NFS have been widely used in last two decades. ANFIS [15] is the most-often mentioned NFS. In the learning phase, ANFIS uses all possible combinations of fuzzy sets in defining rules and it can be expected that some rules may be useless. As being equipped with structure learning capability, the SONFIN is proposed in [13] . The structure of SONFIN is created dynamically in the learning process and the system only uses rules that are necessary. For the other parts, there is no different between SONFIN and ANFIS. They are to realize a fuzzy model of the following form:
PPT Slide
Lager Image
where Aij is a fuzzy set for input xj and aij ’s for j = 1, . . . , n are the consequent parameters for the i -th rule. The output of the fuzzy system is to compute the overall output as the weighting sum of all incoming signals as
PPT Slide
Lager Image
where fi and wi are the output and the firing strength, respectively, of the i -th rule. By using a hybrid learning procedure [11] , ANFIS can tune both the membership function parameters of the premise part and all aij ’s of the consequent part of the fuzzy rules. As mentioned before, SONFIN and ANFIS have the same structure. Since the membership function is tuned in the learning process, those membership functions used are Gaussian functions. With Gaussian functions, the system will tune their means (membership centers) and variances (membership widths).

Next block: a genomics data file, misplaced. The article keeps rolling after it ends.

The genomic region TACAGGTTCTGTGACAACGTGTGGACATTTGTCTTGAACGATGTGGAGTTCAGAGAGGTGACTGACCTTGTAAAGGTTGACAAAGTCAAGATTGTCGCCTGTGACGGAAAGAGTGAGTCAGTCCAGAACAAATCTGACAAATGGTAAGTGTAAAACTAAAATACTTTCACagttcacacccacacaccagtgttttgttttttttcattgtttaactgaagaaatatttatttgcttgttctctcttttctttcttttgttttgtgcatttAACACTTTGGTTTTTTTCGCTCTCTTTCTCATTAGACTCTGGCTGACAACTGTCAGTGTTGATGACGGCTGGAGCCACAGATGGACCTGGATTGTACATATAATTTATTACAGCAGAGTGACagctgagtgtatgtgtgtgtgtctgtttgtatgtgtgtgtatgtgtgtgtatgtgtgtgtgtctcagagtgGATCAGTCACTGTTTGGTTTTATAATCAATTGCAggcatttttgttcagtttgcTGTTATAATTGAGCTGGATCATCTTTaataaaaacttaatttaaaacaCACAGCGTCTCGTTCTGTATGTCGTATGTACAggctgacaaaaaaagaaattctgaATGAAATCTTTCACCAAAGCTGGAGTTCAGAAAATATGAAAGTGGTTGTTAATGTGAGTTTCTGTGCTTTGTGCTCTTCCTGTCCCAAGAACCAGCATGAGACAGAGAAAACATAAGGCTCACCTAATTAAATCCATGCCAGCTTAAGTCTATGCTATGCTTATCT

In the learning phase of SONFIN, rules are created dynamically as learning proceeds upon receiving training data. Three learning processes are conducted simultaneously in SONFIN to define both the premise and consequent structure identification of a fuzzy if-then rule. They are (A) input/output space partitioning, (B) construction of fuzzy rules, and (C) parameter identification. Processes A and B serve as the structure learning, and process C belongs to the parameter learning phase. In the structure learning phase, when a new fuzzy set is needed, its width (variance) can be defined by different initial values. When a small value is considered, it can be regarded as using the linguistic hedge “very.” This kind of discussion about fuzzy membership functions is given in [20] , in which different parameter identification methods are considered and discussed. The learning process (A) is to partition the input space based on the input data distribution. In the process, when the current existing rules of the system cannot sufficiently cover the new input pattern, the system will created a new rule from this input pattern. To sufficiently cover means the current input pattern cannot have a sufficiently large firing strength from all existing rules. This firing strength threshold will decide the number of input and output clusters generated in the SONFIN and in turn will determine the number of rules used in the system. In other words, this threshold will define the complexity of the system. However, as reported in our previous work [20] , different thresholds (or different variances) affect not only the complexity of the system, but also the performance of the RLS algorithm. In this study, the correlation terms in the covariance matrix used in the RLS algorithm will be studied. As mentioned, the dimension of the RLS algorithm covariance matrix is [(input number+1)×(rule number)] 2 . An obvious disadvantage of using RLS is the computational burden when the input number and/or the rule number are large. This is the reason that some approaches may tune the consequence parameters by assuming those rules are independent [13] . But our study shows that such ignorance of the correlation terms may degrade the learning performance. We will further discuss this issue in the next section. After a new rule is generated, the learning process (B) is to define fuzzy rules based on the current input data. The process is straightforward and the details can be found in [13] .